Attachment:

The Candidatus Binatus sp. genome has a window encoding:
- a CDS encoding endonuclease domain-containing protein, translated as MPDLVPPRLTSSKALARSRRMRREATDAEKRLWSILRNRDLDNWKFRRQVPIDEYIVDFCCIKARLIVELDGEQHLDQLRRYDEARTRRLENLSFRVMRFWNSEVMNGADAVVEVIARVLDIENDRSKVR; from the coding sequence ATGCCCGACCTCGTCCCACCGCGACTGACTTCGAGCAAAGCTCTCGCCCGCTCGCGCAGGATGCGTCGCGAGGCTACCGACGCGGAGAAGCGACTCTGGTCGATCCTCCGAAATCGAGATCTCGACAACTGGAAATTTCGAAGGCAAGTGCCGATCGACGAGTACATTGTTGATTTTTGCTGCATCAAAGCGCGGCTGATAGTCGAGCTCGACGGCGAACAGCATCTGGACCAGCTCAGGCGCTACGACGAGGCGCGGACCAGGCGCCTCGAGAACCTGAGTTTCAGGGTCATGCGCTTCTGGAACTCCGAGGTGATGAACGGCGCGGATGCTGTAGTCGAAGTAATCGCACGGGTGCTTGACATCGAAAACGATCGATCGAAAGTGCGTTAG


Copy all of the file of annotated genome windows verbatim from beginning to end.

The Candidatus Binatus sp. genome has a window encoding:
- a CDS encoding endonuclease domain-containing protein, translated as MPDLVPPRLTSSKALARSRRMRREATDAEKRLWSILRNRDLDNWKFRRQVPIDEYIVDFCCIKARLIVELDGEQHLDQLRRYDEARTRRLENLSFRVMRFWNSEVMNGADAVVEVIARVLDIENDRSKVR; from the coding sequence ATGCCCGACCTCGTCCCACCGCGACTGACTTCGAGCAAAGCTCTCGCCCGCTCGCGCAGGATGCGTCGCGAGGCTACCGACGCGGAGAAGCGACTCTGGTCGATCCTCCGAAATCGAGATCTCGACAACTGGAAATTTCGAAGGCAAGTGCCGATCGACGAGTACATTGTTGATTTTTGCTGCATCAAAGCGCGGCTGATAGTCGAGCTCGACGGCGAACAGCATCTGGACCAGCTCAGGCGCTACGACGAGGCGCGGACCAGGCGCCTCGAGAACCTGAGTTTCAGGGTCATGCGCTTCTGGAACTCCGAGGTGATGAACGGCGCGGATGCTGTAGTCGAAGTAATCGCACGGGTGCTTGACATCGAAAACGATCGATCGAAAGTGCGTTAG